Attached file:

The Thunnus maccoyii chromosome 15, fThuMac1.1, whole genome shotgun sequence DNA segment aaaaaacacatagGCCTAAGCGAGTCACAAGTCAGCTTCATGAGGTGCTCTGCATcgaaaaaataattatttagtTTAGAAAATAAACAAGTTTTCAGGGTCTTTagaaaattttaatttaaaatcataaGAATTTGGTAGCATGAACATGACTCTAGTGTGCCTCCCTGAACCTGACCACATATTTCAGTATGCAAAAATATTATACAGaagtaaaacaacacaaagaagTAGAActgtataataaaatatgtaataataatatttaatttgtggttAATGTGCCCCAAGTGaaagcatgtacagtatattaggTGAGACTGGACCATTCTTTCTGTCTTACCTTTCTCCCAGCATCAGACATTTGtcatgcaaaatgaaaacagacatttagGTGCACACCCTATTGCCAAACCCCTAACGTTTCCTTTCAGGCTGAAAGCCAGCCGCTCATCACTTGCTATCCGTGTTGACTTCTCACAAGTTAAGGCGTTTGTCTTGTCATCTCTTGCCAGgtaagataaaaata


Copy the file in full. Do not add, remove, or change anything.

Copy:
The Thunnus maccoyii chromosome 15, fThuMac1.1, whole genome shotgun sequence DNA segment aaaaaacacatagGCCTAAGCGAGTCACAAGTCAGCTTCATGAGGTGCTCTGCATcgaaaaaataattatttagtTTAGAAAATAAACAAGTTTTCAGGGTCTTTagaaaattttaatttaaaatcataaGAATTTGGTAGCATGAACATGACTCTAGTGTGCCTCCCTGAACCTGACCACATATTTCAGTATGCAAAAATATTATACAGaagtaaaacaacacaaagaagTAGAActgtataataaaatatgtaataataatatttaatttgtggttAATGTGCCCCAAGTGaaagcatgtacagtatattaggTGAGACTGGACCATTCTTTCTGTCTTACCTTTCTCCCAGCATCAGACATTTGtcatgcaaaatgaaaacagacatttagGTGCACACCCTATTGCCAAACCCCTAACGTTTCCTTTCAGGCTGAAAGCCAGCCGCTCATCACTTGCTATCCGTGTTGACTTCTCACAAGTTAAGGCGTTTGTCTTGTCATCTCTTGCCAGgtaagataaaaata